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An Outlook to the Externalities of the Energy Sector - Alperen Ahmet Koçsoy

The energy we use for heating our homes, manufacturing, and all other benefits also have some downsides that we might not be aware of. Climate change, environmental damage, human rights violations, and conflicts worldwide are some results that come together with energy production. They are called negative externalities in economic terms. The concept of externalities, developed by Arthur Cecil Pigou in the early 20th century, means that there are social costs of the production process that the supplier does not feel as a cost of production. Every part of society must bear these costs at the end of the day. We need to ask ourselves how to reduce these costs to a minimum.

The most known externalities are environmental damage and, subsequently, climate change. The excessive wealth created with the help of fossil fuels costs us global warming. Along with the environmental damage, it has enormous costs to humankind. The cost should not be thought of only from the perspective of "We should save our planet!" The cost we are talking about is also in economic terms. According to a University College London study, the world GDP in 2100 could be 37% lower than a world that does not suffer from climate change. The effects are not only long-term, as the yearly cost of a typical individual's CO2 emissions is estimated to be over $1300.

Energy production is also associated with social evils, as it sometimes fuels human rights violations and regional conflicts. The resource curse is a typical example of why resource-rich countries are prone to create authoritarian governments that can use their natural resources to be resilient to the costs of being authoritarian. Resource-rich countries can also use their economic leverage to create conflicts. The most recent example of that is the Russian invasion of Ukraine. There is certainly a reasonable argument that Europe's dependence on Russian gas contributed to the decision to the invasion.

These problems are not peculiar to fossil fuel production. Renewables can also be the reason for human rights abuses and regional conflicts. The dispute between Ethiopia, Egypt, and Sudan arises from the construction of The Great Ethiopian Rennaissance Dam (GERD) and the water security on the Nile River. Solar panels, an alternative to fossil fuels, need cobalt to become solar panels. Non-industrial cobalt mines in the Democratic Republic of Congo (DRC) are known for exploiting child labor, which should have been the case in the past centuries.

Social evils are not purely about morality. They also harm the economy, so they are negative externalities. What are we going to do to prevent these negative externalities? The answer is not to stop generating energy. The solution is more market regulation by national governments to correct market failures. The textbook neoliberal economics started to fail to deliver solutions to emerging problems. This matter of fact was also contributed by Liz Truss's resignation, as her neoliberal ambitions had got backlashed, even by her party, the Conservatives. As the neoliberal global economy faces supply chain problems and geopolitical risks, there are enough imperatives to transform the current global economy to a more regulatory direction. Economists like Dani Rodrik argue that there are signs of a system change. Rodrik foresees a future global economic system following what he calls the New Productivism Paradigm, which is rooted in 'production, work, and localism instead of finance, consumerism, and globalism.' Although there are variations between the foresight of different economists, the world is heading towards prioritizing resiliency over efficiency.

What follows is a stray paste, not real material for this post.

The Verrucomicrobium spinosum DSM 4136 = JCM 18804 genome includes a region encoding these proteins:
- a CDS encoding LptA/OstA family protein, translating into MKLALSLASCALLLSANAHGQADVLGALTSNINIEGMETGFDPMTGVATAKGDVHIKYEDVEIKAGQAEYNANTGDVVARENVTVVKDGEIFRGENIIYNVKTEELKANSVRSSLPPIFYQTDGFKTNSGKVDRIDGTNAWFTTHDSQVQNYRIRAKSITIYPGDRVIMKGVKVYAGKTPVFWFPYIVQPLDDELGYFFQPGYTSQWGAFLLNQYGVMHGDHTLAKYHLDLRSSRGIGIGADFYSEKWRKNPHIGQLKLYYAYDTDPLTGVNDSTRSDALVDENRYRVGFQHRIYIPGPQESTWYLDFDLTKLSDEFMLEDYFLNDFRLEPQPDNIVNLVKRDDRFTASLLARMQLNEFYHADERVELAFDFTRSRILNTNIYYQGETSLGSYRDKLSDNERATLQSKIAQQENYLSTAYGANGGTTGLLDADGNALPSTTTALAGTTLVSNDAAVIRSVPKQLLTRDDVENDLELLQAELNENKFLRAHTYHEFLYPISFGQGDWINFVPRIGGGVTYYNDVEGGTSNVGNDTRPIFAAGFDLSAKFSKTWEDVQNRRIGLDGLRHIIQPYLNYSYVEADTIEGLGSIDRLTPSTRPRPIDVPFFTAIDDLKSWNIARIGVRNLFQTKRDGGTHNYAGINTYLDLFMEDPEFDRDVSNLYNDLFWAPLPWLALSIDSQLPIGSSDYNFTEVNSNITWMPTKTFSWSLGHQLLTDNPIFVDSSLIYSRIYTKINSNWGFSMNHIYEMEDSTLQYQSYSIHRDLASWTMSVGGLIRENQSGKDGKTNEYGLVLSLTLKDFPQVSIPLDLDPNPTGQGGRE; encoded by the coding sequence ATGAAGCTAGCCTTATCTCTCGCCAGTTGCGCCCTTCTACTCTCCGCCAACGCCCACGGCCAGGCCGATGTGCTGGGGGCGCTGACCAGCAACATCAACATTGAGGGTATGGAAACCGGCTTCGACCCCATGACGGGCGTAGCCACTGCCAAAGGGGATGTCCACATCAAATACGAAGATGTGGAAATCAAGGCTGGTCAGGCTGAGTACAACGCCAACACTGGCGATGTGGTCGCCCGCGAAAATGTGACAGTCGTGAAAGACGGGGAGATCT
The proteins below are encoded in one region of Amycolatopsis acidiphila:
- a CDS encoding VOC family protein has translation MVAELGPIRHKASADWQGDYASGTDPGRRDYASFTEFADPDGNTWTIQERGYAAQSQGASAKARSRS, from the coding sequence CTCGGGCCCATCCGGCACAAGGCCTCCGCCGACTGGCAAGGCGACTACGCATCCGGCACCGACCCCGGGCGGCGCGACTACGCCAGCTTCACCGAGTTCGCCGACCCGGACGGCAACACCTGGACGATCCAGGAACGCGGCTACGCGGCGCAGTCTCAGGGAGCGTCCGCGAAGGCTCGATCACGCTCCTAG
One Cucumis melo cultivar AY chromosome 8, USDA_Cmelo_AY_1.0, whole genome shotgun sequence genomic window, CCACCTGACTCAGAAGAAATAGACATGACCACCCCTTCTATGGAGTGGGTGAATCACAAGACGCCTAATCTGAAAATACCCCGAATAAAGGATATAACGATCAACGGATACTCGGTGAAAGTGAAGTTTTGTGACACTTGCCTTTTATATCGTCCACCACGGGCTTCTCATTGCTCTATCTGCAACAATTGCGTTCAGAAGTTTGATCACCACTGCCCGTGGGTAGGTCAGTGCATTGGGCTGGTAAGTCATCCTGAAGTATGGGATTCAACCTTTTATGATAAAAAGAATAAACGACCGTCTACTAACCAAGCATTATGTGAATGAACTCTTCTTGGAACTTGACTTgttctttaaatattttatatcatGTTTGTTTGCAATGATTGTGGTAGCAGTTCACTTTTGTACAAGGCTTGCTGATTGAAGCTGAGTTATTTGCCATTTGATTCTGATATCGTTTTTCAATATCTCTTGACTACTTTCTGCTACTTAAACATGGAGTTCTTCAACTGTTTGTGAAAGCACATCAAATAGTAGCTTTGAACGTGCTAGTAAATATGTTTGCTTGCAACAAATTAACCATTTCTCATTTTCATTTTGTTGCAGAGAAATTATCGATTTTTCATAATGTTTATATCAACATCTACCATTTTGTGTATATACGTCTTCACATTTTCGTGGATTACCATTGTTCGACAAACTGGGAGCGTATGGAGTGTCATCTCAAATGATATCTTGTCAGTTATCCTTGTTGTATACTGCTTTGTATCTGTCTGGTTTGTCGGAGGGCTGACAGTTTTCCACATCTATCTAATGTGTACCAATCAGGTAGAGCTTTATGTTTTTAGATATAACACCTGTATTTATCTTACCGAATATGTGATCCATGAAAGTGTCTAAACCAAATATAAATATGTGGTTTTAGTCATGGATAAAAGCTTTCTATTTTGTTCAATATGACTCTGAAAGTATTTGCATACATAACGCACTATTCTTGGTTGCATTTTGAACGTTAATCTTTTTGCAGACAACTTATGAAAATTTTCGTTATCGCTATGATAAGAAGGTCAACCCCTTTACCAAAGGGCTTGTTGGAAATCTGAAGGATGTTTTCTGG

This paradigm shift has implications for the energy sector too. Firstly, governments must design their economies to prevent negative externalities with gigantic long-term costs, such as the aforementioned CO2 cost. To be successful in that goal, long-term planning and state intervention are needed since the free market often fails to operate with negative externalities in mind. Energy efficiency is one of the state interventions that could work. For example, the European Commission targets utilizing energy efficiency of up to 13% by 2030. Another solution to tackle externalities from energy generation is to spend more from the national budgets on green energy investments. Secondly, building a more resilient energy economy is another goal that policymakers will have strong imperatives to achieve. As the Ukrainian War demonstrated, there is more need for reliable and diverse energy sources. Cheap gas from Russia was a lucrative incentive for European homes and industries, but relying too heavily on one energy source can create shocks.

However, there is a caveat to this story: the problem of social externalities such as human rights violations in raw material exporting countries. While energy supply security is at stake, it is hard to predict that the countries in desperate need of secure energy sources will focus more and more on the negative externalities of human rights violations.

To sum up, the global economy is moving away from neoliberalism and directing towards a more resilient and regulatory way. The trend is getting its power from solid imperatives to deal with externalities such as climate change and energy supply problems. Proper long-term planning and state intervention are necessary to tackle today's problems. Moreover, since it seems that today's problems will persist over the coming years –maybe decades– it is crucial to have consistent strategies to be more resilient and sustainable.


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